Photo courtesy of PacLease

Photo courtesy of PacLease

TRALA: Uncertainty helping drive truck leasing growth

It’s a “macro-economic” factor fueling steady rise in leasing.

Data accrued via a detailed survey of some 500 members conducted by the Truck Renting & Leasing Association (TRALA) indicates that 22% to 24% of all Class 2-7 trucks on the road today are leased or rented in some fashion, rising to 25% to 28% in the Class 8 segment.

Jake Jacoby, TRALA’s president and CEO, told Fleet Owner those growing percentages – based on 2014 data – are partly due to “so much uncertainty” in the trucking market, particularly in terms of current and potential regulatory and tax rule changes, as well as the steep rise in commercial truck sticker prices over the last decade.

“There’s been a sense that no one knows what is coming next, so many may feel reluctant to invest directly in new equipment,” he explained; calling that a “macro-economic” factor driving up leasing demand.

“And, boy, are these trucks expensive today at $130,000 per [Class 8] truck,” Jacoby added. “That’s another reason for leasing: to save on capital.”

A big factor in that expense relates to over a decade of emission control technology mandates; rules that not only increased the base cost of commercial trucks but made them more complicated to maintain, Jacoby noted.

“Trucks today are much more technically advanced,” he stressed. “You can’t just pop open the hood and fix them yourself. You need a well-trained technician to take care of it.”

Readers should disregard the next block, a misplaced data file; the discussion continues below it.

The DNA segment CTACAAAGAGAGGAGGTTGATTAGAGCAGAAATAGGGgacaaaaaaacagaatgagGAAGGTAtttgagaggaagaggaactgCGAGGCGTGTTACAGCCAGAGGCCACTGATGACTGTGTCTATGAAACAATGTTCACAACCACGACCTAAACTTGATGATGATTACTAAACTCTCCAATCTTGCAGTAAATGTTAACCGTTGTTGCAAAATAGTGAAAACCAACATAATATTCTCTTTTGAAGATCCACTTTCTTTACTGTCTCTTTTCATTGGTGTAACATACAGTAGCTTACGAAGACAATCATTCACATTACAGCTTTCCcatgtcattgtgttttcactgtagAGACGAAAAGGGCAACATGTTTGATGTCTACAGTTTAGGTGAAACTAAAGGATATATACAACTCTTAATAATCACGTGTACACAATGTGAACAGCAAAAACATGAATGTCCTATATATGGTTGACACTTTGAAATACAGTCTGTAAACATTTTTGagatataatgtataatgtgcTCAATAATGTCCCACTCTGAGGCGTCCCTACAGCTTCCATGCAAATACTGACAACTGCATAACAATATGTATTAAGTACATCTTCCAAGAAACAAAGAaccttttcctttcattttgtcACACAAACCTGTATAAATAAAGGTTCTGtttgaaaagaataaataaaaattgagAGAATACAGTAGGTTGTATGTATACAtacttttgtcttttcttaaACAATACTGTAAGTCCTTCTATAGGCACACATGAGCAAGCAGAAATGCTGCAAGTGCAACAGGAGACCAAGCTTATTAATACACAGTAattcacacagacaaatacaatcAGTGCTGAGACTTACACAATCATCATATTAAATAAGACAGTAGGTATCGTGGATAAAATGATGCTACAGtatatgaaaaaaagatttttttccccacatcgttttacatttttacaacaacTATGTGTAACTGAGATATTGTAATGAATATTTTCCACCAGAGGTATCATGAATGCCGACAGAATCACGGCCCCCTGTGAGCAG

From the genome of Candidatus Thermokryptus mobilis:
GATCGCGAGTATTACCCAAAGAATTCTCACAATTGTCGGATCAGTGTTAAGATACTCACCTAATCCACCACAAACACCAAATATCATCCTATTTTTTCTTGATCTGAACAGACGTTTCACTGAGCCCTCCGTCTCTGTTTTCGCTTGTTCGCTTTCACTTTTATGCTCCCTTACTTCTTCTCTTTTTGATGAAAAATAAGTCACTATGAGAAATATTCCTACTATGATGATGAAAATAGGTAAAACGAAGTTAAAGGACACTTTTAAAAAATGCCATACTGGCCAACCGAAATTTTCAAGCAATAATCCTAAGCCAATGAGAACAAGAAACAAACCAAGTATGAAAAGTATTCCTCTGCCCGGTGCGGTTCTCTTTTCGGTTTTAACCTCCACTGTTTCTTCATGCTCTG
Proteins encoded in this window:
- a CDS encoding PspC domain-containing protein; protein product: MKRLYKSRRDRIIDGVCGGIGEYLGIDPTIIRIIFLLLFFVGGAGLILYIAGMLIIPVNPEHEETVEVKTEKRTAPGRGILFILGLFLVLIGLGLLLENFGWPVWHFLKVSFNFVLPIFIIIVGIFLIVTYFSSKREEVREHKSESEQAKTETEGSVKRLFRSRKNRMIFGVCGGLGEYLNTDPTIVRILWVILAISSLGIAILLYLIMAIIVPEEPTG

That’s also driving demand for full-service leasing, Jacoby noted, which incorporates maintenance as a fixed cost within the lease agreement – viewed as something of a “safety net” for many fleet operators.

Some of the other data TRALA gleaned from its member survey, which it hopes to repeat every two to three years going forward:

  • TRALA members purchased 80,899 Class 2-7 trucks or 22% of all retail sales in 2014 as well as 42,423 Class 8 tractors or 25% of all retail Class 8 sales that year as well.
  • Total number of Class 2-7 trucks in TRALA-member fleets back in 2014 reached 347,181 units or 22% to 24% of the total fleet.
  • Total number of Class 8 tractors in TRALA-member fleets back in 2014 topped out at 189,285 units or 25% to 28% of the total fleet.
  • Of the Class 2-7 TRALA-owned truck population, some 46% are in consumer rental, 30% under commercial lease and 22% in commercial rental.
  • Of the Class 8 tractor population, some 69% are in commercial leases and 25% in commercial rental.
  • As a group, total annual “dry” rental and lease revenue for TRALA members (excluding fuel sales) totaled $13.91 billion in 2014.
TAGS: News Equipment
Hide comments

Comments

  • Allowed HTML tags: <em> <strong> <blockquote> <br> <p>

Plain text

  • No HTML tags allowed.
  • Web page addresses and e-mail addresses turn into links automatically.
  • Lines and paragraphs break automatically.
Publish